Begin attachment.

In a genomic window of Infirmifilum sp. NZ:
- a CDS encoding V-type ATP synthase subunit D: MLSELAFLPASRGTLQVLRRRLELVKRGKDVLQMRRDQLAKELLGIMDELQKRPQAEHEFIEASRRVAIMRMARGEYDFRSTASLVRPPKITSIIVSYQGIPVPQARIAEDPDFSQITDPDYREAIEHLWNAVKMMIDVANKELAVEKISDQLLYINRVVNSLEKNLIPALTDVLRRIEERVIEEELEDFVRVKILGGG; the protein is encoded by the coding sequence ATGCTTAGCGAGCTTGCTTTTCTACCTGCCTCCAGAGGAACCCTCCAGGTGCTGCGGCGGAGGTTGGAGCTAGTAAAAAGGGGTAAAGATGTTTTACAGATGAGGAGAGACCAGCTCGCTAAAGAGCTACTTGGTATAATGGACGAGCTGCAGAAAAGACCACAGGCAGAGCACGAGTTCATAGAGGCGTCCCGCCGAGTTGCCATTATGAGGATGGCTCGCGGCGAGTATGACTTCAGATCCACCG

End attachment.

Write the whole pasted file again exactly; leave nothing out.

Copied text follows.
In a genomic window of Infirmifilum sp. NZ:
- a CDS encoding V-type ATP synthase subunit D: MLSELAFLPASRGTLQVLRRRLELVKRGKDVLQMRRDQLAKELLGIMDELQKRPQAEHEFIEASRRVAIMRMARGEYDFRSTASLVRPPKITSIIVSYQGIPVPQARIAEDPDFSQITDPDYREAIEHLWNAVKMMIDVANKELAVEKISDQLLYINRVVNSLEKNLIPALTDVLRRIEERVIEEELEDFVRVKILGGG; the protein is encoded by the coding sequence ATGCTTAGCGAGCTTGCTTTTCTACCTGCCTCCAGAGGAACCCTCCAGGTGCTGCGGCGGAGGTTGGAGCTAGTAAAAAGGGGTAAAGATGTTTTACAGATGAGGAGAGACCAGCTCGCTAAAGAGCTACTTGGTATAATGGACGAGCTGCAGAAAAGACCACAGGCAGAGCACGAGTTCATAGAGGCGTCCCGCCGAGTTGCCATTATGAGGATGGCTCGCGGCGAGTATGACTTCAGATCCACCG